Day 3: Sunday, June 17


Republicans and Democrats alike see Ohio as the likely site of some of the bloodiest political warfare of the general election. It's a critical state in Romney's quest for the White House and one where he currently trails President Obama. A mid-May NBC News-Marist University poll gave Obama a 6 percentage point advantage over his Republican challenger, 48 percent to 42 percent. But Ohio is no less important to Obama, who used a community college outside Cleveland as the venue for his nearly hour-long re-framing speech on Thursday. On Romney's agenda - a Sunday morning pancake breakfast in the town of Brunswick, located southwest of Cleveland, and a stop at K's Hamburger Shop in Troy, north of Dayton. Romney's visit to the Buckeye State will not be without its share of political star power. He'll be joined by House Speaker John Boehner and Sen. Rob Portman, who insiders believe is a top potential vice presidential pick. Portman got some credit for Romney's victory in the Ohio primary, but a recent Quinnipiac University poll showed that the former Bush administration official is still not a particularly well-known quantity. Thirty-eight percent of Ohioans said they approve of the job he is doing in the U.S. Senate while 23 percent disapprove but 39 percent did not know.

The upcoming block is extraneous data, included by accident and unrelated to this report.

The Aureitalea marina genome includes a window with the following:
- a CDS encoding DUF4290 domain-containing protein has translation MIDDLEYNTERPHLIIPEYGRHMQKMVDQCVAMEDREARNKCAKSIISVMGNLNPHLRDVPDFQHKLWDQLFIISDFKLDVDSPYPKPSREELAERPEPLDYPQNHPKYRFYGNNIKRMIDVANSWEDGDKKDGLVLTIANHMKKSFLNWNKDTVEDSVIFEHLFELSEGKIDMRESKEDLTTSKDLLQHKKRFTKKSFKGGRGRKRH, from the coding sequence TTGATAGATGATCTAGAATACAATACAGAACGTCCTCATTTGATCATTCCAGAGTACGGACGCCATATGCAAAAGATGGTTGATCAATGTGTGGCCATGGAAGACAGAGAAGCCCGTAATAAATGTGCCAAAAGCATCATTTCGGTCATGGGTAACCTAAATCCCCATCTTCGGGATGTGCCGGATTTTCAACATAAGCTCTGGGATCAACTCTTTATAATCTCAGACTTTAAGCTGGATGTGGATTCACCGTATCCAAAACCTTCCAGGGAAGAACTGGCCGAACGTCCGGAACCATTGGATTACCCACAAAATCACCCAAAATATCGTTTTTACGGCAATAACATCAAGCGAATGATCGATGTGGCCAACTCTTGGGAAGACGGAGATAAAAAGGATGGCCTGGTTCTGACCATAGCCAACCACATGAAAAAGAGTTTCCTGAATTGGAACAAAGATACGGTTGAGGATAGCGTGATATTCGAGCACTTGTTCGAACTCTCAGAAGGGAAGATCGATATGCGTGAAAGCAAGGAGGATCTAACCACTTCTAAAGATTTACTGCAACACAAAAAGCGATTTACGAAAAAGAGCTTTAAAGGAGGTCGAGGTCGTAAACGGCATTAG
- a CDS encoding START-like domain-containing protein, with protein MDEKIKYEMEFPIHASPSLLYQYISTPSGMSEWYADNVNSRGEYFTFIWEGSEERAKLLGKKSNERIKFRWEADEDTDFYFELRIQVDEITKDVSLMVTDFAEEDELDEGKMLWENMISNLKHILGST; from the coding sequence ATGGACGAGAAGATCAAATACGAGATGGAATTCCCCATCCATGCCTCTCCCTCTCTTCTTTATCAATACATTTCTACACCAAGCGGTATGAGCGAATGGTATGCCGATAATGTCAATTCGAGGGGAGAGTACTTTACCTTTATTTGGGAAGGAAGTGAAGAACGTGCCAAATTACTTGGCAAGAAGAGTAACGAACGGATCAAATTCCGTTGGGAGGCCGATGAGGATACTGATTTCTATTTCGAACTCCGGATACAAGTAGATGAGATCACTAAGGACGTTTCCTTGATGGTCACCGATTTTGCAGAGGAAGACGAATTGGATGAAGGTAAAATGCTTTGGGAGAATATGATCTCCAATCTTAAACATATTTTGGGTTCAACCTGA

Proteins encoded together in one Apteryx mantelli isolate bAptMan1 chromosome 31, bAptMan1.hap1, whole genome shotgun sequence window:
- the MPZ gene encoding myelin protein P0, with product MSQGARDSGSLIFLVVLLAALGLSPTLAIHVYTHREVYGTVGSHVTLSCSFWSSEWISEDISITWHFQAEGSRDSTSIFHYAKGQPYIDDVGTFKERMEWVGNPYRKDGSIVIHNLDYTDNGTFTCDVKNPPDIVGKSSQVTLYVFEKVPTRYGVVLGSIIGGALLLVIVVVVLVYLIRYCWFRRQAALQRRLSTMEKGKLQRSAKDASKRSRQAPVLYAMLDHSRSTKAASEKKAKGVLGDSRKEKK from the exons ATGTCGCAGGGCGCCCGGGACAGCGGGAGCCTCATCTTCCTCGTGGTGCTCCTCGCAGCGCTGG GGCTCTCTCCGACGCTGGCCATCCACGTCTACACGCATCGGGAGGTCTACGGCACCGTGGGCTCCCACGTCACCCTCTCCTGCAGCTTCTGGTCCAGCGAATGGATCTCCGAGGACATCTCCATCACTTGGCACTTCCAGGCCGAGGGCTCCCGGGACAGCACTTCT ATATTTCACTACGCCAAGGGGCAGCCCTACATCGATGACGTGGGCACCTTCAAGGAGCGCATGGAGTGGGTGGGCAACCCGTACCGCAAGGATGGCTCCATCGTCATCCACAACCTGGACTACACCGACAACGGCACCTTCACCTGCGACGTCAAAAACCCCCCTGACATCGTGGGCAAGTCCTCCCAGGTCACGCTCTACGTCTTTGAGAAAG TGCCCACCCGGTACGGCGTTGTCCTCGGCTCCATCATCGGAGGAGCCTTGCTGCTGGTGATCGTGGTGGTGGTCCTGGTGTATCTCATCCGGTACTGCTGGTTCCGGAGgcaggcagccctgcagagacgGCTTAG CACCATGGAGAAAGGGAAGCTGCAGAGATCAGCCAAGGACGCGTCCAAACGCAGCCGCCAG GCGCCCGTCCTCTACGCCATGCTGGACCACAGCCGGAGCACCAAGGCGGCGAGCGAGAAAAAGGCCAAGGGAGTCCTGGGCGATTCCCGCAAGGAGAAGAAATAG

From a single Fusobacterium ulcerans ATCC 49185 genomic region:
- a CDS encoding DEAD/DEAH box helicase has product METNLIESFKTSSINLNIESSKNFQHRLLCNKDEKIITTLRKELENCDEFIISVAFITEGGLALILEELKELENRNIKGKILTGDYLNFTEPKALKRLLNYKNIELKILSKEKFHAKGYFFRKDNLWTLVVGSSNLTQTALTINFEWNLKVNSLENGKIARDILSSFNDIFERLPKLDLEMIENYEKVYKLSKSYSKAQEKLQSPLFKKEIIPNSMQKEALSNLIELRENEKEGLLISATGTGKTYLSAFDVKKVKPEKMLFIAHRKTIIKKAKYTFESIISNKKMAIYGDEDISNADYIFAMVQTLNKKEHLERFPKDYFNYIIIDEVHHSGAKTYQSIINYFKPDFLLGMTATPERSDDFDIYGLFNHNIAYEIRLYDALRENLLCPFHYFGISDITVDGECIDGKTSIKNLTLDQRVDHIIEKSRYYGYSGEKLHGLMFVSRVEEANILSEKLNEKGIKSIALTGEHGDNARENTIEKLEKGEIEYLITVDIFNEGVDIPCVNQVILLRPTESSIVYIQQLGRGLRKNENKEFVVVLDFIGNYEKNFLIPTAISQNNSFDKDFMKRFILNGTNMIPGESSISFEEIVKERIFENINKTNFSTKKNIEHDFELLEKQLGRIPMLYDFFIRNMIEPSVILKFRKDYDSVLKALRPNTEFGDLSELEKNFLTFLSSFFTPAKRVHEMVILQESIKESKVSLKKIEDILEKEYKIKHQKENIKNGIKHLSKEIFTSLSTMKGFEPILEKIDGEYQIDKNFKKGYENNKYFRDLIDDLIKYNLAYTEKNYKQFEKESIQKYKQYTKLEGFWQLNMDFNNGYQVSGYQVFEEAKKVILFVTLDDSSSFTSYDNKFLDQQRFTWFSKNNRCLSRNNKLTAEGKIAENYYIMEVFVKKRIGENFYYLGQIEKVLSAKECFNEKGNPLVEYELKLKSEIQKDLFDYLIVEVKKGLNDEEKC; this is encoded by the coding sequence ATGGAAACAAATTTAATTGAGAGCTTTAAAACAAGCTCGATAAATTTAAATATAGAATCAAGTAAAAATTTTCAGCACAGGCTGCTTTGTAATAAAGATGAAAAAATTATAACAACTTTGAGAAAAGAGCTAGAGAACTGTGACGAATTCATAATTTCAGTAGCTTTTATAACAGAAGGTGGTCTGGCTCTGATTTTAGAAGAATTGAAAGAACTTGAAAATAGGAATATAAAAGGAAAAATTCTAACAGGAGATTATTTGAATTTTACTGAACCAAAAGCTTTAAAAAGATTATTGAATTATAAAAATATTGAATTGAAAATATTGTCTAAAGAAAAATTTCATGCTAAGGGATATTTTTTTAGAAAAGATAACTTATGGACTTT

Day 4: Monday, June 18

Wisconsin and Iowa

Wisconsin has enjoyed a spot at the center of the political universe in recent weeks, and Gov. Scott Walker's success in battling back a hard-fought recall challenge from Democrats was viewed as a win for Republicans nationally. And while the GOP says its efforts on behalf of Walker have not only given the party a psychological boost but also a grassroots organizing advantage, President Obama remains on top of Romney in recent public opinion polls. A St. Norbert College-Wisconsin Public Radio poll taken in mid-May gave Obama a 49 percent to 43 percent lead over Romney. Romney will be joined at a stop in Janesville, Wisc. by Rep. Paul Ryan, architect of the GOP budget proposal.

Iowa provided President Obama with a key win in his quest to become the Democratic presidential nominee four years ago, and he went on to win the state by a comfortable margin in the general election. But times have changed. According to a late May NBC News-Marist University poll, Obama and Romney are all tied up at 44 percent a piece. Both campaigns have boasted about their ground game in the Hawkeye State. On his bus tour Romney plans to concentrate on eastern Iowa.

Day 5: Tuesday, June 19